A catch 22
Although these results are certainly encouraging, Carhart-Harris says we should be careful not to over-interpret the findings: as a proof of principle trial, the study lacked a placebo group. A larger trial will be necessary if psilocybin is ever to gain approval as a depression drug.
Unfortunately, further research may prove to be a convoluted process. Faced with legal restrictions and ethical objections, this study alone took years to complete, with the regulatory approvals taking a staggering 32 months. It was also expensive: while funding (from the Medical Research Council) was assured, it cost a steep £1,500 to dose each person.
“It was difficult because it felt like some of the stigma around psilocybin and similar compounds was hampering our progress,” says Carhart-Harris. “Getting approval from the ethics committee was drawn out and difficult, and biggest delay was around obtaining the drug. There are only a small number of companies around the world that even synthesise psilocybin, and it wasn’t enough to have it synthesised, it needed to be made to GMP standards.”
He points out that, while a number of companies are licensed by the Home Office to work with schedule 2 compounds, very few have a license to work with schedule 1 compounds such as psilocybin.
“They’re not looked at as potential medicines by their very definition,” he says. “It’s a little bit of catch 22 – you can’t do the research because you don’t have a license, and you don’t have a license because the research hasn’t been done to challenge the scheduling.”
Moving forward, there will be a further challenge in the form of study design. Because of the very pronounced subjective effects of psilocybin, it will be harder than normal to conduct a randomised controlled trial with a placebo group who don’t know what they’re getting.
“It’s a conundrum,” says Carhart-Harris. “You can go with an inert placebo, but in that case the blind is ineffective and it’s obvious when you get the active treatment. Or an alternative is to go with an active placebo – a very small dose of psilocybin – but then you don’t have an inert placebo to know whether your very low dose has actually been active. So you can have a three-armed trial, but these are difficult to power, you need a big group, and they’re expensive. It’s difficult at the moment to get money for such trials.”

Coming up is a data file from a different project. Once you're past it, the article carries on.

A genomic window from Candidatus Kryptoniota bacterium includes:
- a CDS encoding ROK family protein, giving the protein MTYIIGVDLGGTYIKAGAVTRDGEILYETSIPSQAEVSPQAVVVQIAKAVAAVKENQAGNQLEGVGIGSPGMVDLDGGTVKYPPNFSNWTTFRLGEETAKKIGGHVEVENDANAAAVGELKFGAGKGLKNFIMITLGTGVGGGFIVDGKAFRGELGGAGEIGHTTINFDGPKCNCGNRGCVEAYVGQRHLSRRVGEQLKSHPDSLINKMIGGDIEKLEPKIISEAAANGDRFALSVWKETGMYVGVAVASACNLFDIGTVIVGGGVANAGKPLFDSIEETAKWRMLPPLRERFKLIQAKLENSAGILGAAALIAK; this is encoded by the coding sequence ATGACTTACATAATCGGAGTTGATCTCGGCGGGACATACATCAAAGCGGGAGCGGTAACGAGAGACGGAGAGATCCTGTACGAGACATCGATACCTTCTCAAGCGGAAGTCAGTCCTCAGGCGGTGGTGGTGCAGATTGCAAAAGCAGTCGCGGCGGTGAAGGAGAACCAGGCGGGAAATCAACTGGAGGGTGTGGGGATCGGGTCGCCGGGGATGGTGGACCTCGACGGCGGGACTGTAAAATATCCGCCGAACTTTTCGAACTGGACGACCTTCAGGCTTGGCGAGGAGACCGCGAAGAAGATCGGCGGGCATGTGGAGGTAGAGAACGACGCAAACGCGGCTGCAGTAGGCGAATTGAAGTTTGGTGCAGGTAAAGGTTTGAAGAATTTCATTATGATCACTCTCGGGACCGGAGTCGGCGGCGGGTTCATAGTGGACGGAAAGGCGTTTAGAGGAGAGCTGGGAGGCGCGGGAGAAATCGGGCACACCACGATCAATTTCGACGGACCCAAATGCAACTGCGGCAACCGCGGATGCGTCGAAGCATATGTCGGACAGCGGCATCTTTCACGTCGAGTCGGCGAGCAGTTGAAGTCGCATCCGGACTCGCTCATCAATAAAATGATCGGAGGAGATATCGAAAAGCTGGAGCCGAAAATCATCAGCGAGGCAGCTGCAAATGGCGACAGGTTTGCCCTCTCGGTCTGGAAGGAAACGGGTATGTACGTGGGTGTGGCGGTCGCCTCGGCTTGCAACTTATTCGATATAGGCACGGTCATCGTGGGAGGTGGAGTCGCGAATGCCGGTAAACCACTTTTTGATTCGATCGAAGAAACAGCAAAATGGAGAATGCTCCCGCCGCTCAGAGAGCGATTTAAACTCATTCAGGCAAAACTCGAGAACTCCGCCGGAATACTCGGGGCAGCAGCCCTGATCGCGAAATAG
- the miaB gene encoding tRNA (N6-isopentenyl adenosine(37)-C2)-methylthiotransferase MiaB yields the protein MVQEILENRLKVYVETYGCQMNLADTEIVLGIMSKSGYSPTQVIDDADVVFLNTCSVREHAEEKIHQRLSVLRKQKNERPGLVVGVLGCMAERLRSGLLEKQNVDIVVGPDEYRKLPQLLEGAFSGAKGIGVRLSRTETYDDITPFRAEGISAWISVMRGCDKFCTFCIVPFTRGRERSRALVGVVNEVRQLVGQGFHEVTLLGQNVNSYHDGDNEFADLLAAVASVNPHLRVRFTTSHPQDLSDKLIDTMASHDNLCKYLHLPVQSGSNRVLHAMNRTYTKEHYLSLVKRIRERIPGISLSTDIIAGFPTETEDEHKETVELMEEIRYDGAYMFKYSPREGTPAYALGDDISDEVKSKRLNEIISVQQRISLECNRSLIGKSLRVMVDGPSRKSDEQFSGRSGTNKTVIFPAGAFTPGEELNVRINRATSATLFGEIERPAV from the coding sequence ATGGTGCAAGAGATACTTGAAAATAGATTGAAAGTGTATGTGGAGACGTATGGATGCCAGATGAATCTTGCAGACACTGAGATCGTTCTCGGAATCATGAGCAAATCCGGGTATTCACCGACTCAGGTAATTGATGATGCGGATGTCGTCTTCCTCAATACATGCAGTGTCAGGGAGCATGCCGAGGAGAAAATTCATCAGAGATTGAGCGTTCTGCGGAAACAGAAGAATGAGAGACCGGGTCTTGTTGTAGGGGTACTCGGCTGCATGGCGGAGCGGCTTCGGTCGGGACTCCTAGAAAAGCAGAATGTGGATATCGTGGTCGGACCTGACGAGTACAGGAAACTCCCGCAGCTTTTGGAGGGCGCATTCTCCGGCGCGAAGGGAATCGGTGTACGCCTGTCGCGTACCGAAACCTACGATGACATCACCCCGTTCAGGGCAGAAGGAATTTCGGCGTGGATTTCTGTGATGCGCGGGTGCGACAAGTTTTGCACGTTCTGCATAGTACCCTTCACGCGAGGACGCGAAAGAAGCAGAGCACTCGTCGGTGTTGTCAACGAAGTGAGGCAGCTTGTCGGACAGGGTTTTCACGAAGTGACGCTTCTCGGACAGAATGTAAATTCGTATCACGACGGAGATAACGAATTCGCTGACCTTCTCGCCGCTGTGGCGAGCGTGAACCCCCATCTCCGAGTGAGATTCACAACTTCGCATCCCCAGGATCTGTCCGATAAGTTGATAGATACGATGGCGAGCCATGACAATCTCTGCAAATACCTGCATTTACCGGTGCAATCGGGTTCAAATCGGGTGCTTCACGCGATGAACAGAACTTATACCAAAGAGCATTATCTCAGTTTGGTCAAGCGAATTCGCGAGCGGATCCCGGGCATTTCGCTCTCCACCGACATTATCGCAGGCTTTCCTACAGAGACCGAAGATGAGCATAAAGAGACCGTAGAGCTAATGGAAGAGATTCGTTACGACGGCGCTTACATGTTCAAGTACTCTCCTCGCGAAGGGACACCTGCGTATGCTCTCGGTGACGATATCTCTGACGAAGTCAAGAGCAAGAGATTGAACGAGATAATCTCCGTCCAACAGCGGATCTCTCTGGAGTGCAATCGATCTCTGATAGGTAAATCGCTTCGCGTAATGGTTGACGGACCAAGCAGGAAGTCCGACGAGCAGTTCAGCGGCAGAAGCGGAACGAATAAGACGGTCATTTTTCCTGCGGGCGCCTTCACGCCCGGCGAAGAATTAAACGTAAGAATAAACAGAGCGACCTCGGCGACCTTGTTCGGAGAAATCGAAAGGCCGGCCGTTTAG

At the moment, the team is hoping to go ahead and conduct a double blind RCT. Around 30 people would receive a single dosing session with psilocybin and another 30 would receive an inert placebo, while the psychological support received would be standardised.
Because the blinding would most likely be ineffective, the researchers would then go on to conduct a comparative efficacy study using a naturalistic design. For instance, they might compare psilocybin with a standard antidepressant, giving participants a choice about which course of action they would prefer.
Despite the sizeable obstacles, and presumed expenses, ahead, Carhart-Harris is broadly optimistic about the future.
“The evidence is accumulating now,” he says. “As well as our little study, there are bigger studies about to be published, and they’ve got better controlled conditions. A a body of evidence will accumulate that will really challenge the scheduling of psilocybin as schedule 1. This will get more and more people interested in its potential and move it along.”
Carhart-Harris does not recommend that depressed patients self-medicate, nor does he endorse the full-scale legalisation of psilocybin. However, with the appropriate caveats in place he is excited about its therapeutic potential.
“It could be that psilocybin is available off-label, given legally as a treatment, as part of an adaptive protocol that’s approved by the relevant people, within the next ten years,” he explains.
This article appears in the August 2016 edition of Pharma Technology Focus